If you are looking for a way to add a bit of excitement and thrill to your fishing trips you may want to try kayak fishing. It’s a great way to experience new waters and take on some rivers you may not be able to hit in your boat or from the shore.
Kayaking sounds simple, but it’s more complicated than it seems. What a lot of people don’t realize is that kayaks originated with the Native Americans and indigenous people of Canada. Kayaks were able to dip down deeper into the water allowing the natives to hide better especially for hunting.
There are many different kinds of kayaks, and not every one of them is cut out for fishing from so you want to make a good choice. Let’s take an in-depth look at kayak fishing and everything you need to know to get started.
Kayak vs. Boat Fishing
You’re most likely thinking, “I do completely fine with my aluminum boat, why would I need to bother with a kayak;” let’s talk about it.
Although the costs of buying a kayak can skyrocket as you begin to scale up the style and functionality of your rig, you can pick up a decent kayak that will get the job done for a few hundred dollars. Getting on the water for less money allows you to invest more into your rods, tackle, and accessories.
There is also the cost of fuel associated with operating a larger boat. I have attempted to paddle an aluminum boat by myself many times and while its possible it’s just not logical. Paddling a boat is strenuous, and it takes a lot of the fun out of the experience. Paddling a kayak is easy, and you save money on gas plus registration costs since the vessel is not motorized.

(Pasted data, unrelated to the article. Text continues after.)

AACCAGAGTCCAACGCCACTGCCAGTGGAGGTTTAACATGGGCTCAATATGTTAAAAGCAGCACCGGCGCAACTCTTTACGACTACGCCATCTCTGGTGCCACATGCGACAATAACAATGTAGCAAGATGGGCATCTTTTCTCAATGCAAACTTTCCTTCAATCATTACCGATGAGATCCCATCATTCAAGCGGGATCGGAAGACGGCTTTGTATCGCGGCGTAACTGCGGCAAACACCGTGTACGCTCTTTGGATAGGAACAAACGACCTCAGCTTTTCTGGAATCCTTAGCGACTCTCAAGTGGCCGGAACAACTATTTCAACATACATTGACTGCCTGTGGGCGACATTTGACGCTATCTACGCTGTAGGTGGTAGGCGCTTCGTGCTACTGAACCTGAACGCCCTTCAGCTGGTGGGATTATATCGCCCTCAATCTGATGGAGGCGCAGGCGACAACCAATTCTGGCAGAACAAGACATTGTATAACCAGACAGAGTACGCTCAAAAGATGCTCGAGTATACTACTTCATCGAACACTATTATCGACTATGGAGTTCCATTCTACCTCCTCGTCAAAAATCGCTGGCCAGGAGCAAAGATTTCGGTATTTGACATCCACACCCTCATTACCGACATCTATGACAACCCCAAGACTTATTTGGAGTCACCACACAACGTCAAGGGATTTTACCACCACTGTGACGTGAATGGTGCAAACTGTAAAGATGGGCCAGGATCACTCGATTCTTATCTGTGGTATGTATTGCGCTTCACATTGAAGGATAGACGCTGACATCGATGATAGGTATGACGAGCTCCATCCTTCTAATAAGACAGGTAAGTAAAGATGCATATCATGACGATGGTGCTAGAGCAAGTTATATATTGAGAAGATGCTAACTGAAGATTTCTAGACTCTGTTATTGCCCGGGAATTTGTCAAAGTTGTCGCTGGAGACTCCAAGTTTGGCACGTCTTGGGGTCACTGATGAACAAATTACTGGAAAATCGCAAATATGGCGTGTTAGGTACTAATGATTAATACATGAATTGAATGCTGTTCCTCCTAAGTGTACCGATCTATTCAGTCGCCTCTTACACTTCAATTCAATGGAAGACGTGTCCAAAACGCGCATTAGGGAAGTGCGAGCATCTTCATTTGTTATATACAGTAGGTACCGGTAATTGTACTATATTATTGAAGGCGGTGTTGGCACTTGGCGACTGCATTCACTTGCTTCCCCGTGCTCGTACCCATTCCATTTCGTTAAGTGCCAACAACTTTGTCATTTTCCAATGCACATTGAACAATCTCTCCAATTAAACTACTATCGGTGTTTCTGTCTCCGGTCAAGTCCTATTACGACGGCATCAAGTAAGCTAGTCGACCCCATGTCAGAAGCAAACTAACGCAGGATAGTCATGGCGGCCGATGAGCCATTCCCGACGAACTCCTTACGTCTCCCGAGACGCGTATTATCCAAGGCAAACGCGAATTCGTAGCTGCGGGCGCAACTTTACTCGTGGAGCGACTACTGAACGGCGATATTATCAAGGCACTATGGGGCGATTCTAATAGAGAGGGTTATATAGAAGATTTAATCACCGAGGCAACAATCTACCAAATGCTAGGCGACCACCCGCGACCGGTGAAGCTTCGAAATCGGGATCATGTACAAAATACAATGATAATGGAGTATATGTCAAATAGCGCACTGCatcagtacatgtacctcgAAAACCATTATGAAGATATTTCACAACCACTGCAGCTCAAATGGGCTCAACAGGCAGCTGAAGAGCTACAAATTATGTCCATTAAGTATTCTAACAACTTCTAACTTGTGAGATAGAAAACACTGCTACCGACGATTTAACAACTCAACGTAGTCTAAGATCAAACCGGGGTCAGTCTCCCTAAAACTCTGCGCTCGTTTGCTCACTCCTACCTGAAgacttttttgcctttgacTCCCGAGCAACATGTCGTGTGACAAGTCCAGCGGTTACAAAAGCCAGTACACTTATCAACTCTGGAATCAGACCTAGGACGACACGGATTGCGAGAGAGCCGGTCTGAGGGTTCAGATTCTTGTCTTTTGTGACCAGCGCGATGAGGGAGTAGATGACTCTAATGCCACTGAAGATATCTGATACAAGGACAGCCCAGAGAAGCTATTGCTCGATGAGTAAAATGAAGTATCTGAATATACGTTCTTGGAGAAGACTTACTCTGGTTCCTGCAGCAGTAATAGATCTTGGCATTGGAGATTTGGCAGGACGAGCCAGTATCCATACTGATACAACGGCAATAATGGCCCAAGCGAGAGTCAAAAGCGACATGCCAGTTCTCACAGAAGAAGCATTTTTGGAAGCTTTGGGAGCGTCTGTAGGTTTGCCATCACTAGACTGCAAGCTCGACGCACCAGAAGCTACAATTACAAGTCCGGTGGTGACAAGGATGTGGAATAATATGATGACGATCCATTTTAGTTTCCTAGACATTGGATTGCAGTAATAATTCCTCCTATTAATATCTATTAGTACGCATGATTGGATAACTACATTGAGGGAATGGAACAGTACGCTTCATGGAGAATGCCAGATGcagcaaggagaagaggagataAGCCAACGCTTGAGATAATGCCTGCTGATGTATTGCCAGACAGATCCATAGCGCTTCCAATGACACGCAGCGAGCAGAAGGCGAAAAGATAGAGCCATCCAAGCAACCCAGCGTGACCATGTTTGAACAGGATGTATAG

If you’re launching a boat the right way, you need a ramp which limits your ability to fish certain locations unless you fish from the shoreline. You can unload a kayak from your vehicle and put it in the water just about anywhere. This allows you to take on smaller ponds, rivers, and backwater that deters other anglers.
Even if the lake has boat access, once you are out on the water you’ll see how much more water you can cover with a kayak. Motorboat users are often afraid to head into areas that are shallow, stumpy, or weedy because they’re scared of getting stuck or damaging the boat. In a kayak, you’ll be able to get into the shallow area, and if you do get stuck, you don’t have to worry about needing your outboard motor to get you out. A few pushes with your paddles and you should be back in business.
I remember fishing with my grandfather, and he would be furious if I were too loud. Here I am a seven-year-old kid, and I’m not allowed to talk at all because he said it would scare away the fish. Being quiet pays in this game and if you’re fishing small ponds and lakes and you’re the only one on the water without a motor, you have an advantage over the other guys.
Buying a Kayak
Of course, the first thing you’ll have to do is a buy one, and when you’re doing this, you should consider a few things.